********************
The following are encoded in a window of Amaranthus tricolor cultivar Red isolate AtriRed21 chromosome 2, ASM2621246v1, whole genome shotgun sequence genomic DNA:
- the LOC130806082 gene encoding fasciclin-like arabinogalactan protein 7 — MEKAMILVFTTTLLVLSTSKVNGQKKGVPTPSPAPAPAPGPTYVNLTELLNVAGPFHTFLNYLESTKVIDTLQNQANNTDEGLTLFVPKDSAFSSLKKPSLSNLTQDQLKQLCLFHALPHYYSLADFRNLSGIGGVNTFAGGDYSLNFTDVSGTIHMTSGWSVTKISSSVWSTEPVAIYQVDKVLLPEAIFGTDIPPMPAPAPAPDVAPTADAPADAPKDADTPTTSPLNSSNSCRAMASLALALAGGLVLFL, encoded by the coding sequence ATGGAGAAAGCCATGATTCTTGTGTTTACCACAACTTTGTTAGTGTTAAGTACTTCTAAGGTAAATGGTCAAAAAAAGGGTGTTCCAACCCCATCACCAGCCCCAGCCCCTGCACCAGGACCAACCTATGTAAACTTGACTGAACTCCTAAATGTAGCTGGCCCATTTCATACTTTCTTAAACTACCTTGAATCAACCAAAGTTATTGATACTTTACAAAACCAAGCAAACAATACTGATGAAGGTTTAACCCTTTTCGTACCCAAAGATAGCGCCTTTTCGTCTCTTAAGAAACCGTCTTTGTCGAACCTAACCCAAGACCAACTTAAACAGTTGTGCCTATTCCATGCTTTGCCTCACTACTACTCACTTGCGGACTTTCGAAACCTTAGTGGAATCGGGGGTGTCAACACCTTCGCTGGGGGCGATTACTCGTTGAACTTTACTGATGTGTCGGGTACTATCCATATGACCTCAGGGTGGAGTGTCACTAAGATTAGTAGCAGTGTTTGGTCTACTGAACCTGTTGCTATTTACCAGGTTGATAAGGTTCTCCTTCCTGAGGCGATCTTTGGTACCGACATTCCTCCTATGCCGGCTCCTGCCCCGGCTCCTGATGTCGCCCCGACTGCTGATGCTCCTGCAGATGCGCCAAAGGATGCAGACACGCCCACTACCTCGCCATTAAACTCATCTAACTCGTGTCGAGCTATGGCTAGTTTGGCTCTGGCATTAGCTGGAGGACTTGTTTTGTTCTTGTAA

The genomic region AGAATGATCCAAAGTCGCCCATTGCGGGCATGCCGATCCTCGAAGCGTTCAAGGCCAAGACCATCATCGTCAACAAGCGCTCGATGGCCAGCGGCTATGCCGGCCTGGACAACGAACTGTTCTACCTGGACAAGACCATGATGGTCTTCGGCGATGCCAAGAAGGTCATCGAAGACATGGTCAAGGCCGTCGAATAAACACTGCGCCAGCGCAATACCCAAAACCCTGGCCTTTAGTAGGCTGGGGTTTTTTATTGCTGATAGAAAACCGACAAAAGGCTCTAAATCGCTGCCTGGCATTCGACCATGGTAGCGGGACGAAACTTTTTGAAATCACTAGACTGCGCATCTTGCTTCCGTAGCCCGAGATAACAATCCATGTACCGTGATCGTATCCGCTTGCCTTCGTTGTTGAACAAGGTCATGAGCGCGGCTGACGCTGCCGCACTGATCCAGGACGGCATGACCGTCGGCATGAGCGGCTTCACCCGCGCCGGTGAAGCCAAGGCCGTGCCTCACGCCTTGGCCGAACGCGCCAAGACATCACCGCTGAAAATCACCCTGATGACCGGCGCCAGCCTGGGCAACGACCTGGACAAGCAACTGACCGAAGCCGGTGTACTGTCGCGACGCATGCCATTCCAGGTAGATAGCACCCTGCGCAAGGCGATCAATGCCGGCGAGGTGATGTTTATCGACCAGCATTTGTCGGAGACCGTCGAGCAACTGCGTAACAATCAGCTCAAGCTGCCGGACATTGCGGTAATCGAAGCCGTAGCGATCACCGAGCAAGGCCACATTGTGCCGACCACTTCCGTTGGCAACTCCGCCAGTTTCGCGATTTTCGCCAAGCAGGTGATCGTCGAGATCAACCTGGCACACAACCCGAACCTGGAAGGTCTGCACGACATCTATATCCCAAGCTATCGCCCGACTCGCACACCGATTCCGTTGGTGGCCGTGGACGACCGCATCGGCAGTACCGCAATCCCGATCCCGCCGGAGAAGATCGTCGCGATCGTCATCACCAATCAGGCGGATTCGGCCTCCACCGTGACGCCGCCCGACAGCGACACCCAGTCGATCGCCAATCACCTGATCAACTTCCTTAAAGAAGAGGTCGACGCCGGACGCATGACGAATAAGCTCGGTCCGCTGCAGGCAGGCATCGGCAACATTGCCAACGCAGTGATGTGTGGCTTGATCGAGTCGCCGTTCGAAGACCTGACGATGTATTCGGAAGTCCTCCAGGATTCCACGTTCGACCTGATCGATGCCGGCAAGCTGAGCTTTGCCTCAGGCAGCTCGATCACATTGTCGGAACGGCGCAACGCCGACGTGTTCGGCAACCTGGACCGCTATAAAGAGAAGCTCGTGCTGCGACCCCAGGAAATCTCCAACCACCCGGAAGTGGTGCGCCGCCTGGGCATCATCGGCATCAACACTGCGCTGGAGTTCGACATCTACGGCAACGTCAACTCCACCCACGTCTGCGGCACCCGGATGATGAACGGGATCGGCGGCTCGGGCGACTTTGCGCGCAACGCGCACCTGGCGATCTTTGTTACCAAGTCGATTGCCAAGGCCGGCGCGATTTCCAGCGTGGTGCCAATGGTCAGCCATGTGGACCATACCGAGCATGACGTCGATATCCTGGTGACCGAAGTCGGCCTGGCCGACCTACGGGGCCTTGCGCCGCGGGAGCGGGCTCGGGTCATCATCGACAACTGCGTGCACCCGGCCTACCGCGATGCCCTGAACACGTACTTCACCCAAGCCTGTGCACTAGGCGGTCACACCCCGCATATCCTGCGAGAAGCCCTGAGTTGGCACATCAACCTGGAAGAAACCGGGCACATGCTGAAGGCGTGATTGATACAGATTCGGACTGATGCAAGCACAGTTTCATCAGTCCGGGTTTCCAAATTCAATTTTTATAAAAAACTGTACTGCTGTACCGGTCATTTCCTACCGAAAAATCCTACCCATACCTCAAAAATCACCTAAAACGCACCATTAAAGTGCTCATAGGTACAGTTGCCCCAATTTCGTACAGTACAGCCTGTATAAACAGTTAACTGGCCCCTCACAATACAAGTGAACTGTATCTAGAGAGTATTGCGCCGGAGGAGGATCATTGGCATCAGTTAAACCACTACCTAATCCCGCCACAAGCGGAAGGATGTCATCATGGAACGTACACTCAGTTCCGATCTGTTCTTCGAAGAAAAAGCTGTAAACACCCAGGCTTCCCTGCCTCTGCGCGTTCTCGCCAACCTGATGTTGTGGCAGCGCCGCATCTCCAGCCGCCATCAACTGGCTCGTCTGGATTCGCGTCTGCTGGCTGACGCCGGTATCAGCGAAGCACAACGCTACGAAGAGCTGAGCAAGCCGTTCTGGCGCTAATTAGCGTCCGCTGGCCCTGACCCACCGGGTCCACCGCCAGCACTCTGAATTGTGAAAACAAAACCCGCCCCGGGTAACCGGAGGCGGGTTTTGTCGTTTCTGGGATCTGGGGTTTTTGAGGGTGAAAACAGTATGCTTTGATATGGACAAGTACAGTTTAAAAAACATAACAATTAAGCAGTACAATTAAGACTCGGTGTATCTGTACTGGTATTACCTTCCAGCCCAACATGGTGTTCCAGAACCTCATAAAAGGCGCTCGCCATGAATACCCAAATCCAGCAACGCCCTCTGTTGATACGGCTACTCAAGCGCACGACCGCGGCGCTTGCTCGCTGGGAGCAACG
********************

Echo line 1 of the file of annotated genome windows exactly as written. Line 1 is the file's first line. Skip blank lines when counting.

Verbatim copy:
The following are encoded in a window of Amaranthus tricolor cultivar Red isolate AtriRed21 chromosome 2, ASM2621246v1, whole genome shotgun sequence genomic DNA: